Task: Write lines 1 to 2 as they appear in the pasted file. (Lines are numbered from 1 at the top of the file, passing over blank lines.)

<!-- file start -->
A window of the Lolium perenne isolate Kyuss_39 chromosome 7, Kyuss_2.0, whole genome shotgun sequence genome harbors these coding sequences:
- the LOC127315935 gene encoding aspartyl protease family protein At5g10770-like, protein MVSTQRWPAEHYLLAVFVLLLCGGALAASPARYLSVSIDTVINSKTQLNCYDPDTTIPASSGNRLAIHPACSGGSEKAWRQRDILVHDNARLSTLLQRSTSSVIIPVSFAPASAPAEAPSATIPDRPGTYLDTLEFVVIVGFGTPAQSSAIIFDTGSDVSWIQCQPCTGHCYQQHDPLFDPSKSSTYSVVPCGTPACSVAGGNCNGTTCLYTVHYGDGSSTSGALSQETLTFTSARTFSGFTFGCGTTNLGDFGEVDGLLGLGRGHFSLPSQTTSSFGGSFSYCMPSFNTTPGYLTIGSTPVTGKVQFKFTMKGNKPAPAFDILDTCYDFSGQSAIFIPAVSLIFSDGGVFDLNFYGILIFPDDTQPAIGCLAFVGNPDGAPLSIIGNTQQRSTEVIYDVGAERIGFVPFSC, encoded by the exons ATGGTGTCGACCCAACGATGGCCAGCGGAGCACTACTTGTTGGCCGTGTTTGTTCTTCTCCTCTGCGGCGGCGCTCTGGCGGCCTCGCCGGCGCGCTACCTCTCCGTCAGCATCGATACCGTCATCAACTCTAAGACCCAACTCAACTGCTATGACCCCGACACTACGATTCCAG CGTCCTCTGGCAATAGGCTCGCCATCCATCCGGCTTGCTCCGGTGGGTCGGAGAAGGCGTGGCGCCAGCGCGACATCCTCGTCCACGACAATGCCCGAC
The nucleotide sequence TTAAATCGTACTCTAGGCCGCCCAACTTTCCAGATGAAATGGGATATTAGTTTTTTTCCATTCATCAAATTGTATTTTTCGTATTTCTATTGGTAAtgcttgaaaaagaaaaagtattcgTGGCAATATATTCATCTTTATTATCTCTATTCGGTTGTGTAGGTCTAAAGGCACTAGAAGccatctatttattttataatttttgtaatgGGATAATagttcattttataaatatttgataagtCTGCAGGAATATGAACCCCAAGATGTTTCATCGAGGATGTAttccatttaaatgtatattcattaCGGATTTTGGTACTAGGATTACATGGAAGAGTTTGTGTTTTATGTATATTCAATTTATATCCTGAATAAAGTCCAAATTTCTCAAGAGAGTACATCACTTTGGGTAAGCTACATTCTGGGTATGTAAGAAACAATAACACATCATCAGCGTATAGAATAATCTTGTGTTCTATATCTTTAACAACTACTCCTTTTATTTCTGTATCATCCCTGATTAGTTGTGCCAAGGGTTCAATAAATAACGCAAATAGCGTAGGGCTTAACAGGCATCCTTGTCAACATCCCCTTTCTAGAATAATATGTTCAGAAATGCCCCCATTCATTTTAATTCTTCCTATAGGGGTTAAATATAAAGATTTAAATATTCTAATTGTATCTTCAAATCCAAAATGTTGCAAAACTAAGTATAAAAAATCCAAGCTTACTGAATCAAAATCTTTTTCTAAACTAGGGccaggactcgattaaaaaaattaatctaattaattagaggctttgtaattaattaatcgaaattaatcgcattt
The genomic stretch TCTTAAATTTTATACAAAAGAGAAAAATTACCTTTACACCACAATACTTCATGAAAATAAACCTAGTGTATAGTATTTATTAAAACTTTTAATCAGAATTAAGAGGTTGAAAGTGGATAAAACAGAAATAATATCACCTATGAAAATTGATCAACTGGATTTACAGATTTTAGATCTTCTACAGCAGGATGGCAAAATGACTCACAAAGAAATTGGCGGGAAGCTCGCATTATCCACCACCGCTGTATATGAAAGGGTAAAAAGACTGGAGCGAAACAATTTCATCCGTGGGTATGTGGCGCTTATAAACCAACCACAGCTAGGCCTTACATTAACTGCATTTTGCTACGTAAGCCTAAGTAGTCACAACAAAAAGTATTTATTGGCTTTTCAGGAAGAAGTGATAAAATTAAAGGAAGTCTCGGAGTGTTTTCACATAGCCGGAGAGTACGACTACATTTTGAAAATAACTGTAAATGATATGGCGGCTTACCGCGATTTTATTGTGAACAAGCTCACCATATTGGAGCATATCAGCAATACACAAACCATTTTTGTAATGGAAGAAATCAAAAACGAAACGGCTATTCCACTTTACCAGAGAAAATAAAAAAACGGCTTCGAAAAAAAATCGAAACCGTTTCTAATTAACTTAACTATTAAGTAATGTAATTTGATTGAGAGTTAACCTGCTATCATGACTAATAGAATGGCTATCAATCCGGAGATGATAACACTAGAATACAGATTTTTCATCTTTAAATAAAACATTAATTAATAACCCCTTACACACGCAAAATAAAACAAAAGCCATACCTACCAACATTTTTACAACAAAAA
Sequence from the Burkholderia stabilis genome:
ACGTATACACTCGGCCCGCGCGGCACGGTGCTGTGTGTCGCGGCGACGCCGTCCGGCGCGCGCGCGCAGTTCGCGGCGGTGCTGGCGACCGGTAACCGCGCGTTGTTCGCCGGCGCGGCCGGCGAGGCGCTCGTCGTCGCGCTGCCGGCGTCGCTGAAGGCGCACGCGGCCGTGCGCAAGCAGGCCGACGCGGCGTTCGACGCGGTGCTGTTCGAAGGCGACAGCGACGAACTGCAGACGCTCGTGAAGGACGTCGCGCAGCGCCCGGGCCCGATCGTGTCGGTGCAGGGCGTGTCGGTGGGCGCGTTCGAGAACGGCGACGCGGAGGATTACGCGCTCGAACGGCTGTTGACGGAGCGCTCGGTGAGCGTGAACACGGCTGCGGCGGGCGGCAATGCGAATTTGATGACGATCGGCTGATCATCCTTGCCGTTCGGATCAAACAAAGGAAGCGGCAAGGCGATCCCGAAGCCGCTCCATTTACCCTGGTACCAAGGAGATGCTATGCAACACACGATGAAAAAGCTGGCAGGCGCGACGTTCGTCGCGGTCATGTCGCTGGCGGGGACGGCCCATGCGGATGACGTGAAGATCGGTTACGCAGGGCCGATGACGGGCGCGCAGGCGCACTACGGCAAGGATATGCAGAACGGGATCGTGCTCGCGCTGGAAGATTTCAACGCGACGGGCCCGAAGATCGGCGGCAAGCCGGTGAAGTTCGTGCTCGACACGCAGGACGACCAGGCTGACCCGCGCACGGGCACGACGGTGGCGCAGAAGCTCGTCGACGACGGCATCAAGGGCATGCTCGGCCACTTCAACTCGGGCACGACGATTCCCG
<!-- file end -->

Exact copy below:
A window of the Lolium perenne isolate Kyuss_39 chromosome 7, Kyuss_2.0, whole genome shotgun sequence genome harbors these coding sequences:
- the LOC127315935 gene encoding aspartyl protease family protein At5g10770-like, protein MVSTQRWPAEHYLLAVFVLLLCGGALAASPARYLSVSIDTVINSKTQLNCYDPDTTIPASSGNRLAIHPACSGGSEKAWRQRDILVHDNARLSTLLQRSTSSVIIPVSFAPASAPAEAPSATIPDRPGTYLDTLEFVVIVGFGTPAQSSAIIFDTGSDVSWIQCQPCTGHCYQQHDPLFDPSKSSTYSVVPCGTPACSVAGGNCNGTTCLYTVHYGDGSSTSGALSQETLTFTSARTFSGFTFGCGTTNLGDFGEVDGLLGLGRGHFSLPSQTTSSFGGSFSYCMPSFNTTPGYLTIGSTPVTGKVQFKFTMKGNKPAPAFDILDTCYDFSGQSAIFIPAVSLIFSDGGVFDLNFYGILIFPDDTQPAIGCLAFVGNPDGAPLSIIGNTQQRSTEVIYDVGAERIGFVPFSC, encoded by the exons ATGGTGTCGACCCAACGATGGCCAGCGGAGCACTACTTGTTGGCCGTGTTTGTTCTTCTCCTCTGCGGCGGCGCTCTGGCGGCCTCGCCGGCGCGCTACCTCTCCGTCAGCATCGATACCGTCATCAACTCTAAGACCCAACTCAACTGCTATGACCCCGACACTACGATTCCAG CGTCCTCTGGCAATAGGCTCGCCATCCATCCGGCTTGCTCCGGTGGGTCGGAGAAGGCGTGGCGCCAGCGCGACATCCTCGTCCACGACAATGCCCGAC